Statesville leaders vote against privatizing ABC

Casting what they acknowledged was a pre-emptive strike, Statesville's elected officials voted recently to oppose privatizing the city's ABC board - a move they say may come from the legislature this year.

On Dec. 2, the council unanimously adopted a resolution reaffirming its opposition.

"Given the atmosphere in the state capital, coupled with previous studies on the issue, we are concerned that there may be momentum next year in Raleigh for privatization of the ABC boards, and we just don't feel that would be good for our city," said City Manager Rob Hites.

Controversy over the past year concerning ABC boards has been focused largely on an expensive dinner paid for by a liquor company for Mecklenburg County ABC members and salaries for a father-son team in New Hanover County.

In both instances, those boards are countywide, not local entities.

Unlike many other states, where liquor is sold in private stores, North Carolina liquor stores are state-run and come under the jurisdiction of the ABC boards.

The boards are considered local, independent political subdivisions of the state.

Iredell County has two ABC boards: One in Statesville, the other in Mooresville. The Statesville board oversees the operation of the city's two liquor stores, while Mooresville's board coordinates the operation of the three ABC stores there.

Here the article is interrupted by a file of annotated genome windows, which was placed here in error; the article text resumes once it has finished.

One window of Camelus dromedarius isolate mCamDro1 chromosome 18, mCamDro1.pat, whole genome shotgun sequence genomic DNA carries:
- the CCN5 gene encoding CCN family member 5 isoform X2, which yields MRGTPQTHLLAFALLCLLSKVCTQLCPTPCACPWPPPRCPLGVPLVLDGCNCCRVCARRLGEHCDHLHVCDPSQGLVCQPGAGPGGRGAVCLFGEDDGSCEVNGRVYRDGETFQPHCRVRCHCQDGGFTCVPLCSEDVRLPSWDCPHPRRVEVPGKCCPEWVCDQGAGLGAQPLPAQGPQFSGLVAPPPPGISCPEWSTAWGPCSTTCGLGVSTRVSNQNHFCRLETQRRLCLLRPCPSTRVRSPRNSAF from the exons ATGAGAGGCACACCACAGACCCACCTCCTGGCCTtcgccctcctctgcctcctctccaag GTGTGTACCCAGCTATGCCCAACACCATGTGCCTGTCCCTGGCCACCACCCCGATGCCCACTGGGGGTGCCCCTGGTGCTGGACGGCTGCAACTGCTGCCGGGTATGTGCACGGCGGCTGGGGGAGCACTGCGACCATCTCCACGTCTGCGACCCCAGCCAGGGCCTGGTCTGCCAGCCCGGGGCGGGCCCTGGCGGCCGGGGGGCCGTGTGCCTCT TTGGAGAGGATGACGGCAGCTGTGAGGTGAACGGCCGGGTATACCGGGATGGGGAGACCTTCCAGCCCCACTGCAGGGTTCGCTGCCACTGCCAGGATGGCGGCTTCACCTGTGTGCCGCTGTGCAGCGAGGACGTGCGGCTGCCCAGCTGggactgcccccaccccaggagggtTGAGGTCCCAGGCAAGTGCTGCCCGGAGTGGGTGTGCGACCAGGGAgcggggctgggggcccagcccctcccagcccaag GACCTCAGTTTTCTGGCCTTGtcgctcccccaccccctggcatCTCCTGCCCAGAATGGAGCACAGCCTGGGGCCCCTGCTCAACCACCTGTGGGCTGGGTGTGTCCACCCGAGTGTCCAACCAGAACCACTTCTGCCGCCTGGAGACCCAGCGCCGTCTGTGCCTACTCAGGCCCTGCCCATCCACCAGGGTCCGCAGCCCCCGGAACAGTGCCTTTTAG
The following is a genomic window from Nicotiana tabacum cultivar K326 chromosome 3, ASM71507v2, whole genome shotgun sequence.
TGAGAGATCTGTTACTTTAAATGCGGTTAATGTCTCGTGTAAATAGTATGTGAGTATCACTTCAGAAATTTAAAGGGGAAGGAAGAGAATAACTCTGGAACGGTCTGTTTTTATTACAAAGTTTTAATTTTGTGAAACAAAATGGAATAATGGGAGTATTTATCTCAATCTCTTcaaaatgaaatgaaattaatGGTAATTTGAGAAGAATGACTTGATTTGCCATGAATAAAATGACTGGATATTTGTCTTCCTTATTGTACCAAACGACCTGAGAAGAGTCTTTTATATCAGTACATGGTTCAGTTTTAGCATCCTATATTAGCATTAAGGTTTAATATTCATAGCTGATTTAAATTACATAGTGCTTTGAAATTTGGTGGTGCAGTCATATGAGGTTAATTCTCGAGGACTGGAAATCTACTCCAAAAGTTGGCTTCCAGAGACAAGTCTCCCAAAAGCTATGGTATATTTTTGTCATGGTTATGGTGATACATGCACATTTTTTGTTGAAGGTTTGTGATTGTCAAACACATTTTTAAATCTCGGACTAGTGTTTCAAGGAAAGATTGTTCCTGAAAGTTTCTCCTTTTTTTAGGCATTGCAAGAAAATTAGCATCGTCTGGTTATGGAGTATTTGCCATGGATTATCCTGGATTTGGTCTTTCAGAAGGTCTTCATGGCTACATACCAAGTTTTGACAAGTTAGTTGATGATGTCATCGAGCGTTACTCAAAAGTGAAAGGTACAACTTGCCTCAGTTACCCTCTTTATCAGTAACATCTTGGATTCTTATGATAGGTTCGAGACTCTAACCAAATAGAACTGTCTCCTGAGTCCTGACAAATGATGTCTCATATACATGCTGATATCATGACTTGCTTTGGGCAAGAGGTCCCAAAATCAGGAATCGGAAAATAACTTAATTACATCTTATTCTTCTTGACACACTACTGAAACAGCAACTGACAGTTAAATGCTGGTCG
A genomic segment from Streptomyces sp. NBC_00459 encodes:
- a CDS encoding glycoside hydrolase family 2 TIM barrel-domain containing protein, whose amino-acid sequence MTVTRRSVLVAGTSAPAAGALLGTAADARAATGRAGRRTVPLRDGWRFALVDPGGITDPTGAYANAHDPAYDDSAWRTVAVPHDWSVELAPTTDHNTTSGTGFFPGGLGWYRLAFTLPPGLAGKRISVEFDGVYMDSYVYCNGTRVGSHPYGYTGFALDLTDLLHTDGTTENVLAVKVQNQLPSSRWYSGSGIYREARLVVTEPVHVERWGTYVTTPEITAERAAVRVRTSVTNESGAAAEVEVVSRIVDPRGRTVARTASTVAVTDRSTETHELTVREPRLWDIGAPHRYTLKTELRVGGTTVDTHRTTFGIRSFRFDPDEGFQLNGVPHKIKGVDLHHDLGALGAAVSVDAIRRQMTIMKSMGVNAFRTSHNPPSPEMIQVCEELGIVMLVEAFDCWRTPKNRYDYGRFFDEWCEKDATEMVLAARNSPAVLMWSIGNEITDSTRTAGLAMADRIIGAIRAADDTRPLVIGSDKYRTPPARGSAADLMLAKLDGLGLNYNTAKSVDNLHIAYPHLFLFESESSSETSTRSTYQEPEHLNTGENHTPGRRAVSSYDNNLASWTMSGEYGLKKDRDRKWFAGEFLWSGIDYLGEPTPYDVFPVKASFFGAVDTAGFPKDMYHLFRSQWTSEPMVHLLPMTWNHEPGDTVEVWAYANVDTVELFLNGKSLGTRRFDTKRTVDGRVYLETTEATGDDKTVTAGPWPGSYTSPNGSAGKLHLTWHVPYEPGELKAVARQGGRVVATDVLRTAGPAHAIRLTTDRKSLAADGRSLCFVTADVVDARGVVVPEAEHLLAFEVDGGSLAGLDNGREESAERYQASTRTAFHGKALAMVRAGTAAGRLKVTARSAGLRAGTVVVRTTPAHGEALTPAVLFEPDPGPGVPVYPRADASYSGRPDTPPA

At the Dec. 2 meeting, Statesville ABC board General Manager Tip Nicholson testified before the council, urging it to adopt the proposed resolution, which in turn urges the state to keep the current arrangement.

"The goal of the Statesville ABC board is to promote responsible alcohol sales through control, to provide the highest level of service to our customers and to generate revenue for our local community," Nicholson said.

Some advocates of privatization claim states with privately run liquor stores offer a greater variety of services and lower prices than states such as North Carolina.

Those who favor the current structure point to the North Carolina ABC law, which dictates that a percentage of revenue from the store's operations be used to fund law enforcement and substance abuse/education programs.

In fact, local ABC boards have some latitude in deciding precisely where those funds will go, and City Council members repeatedly have pointed to those donations as a major reason why the local ABC boards should be retained.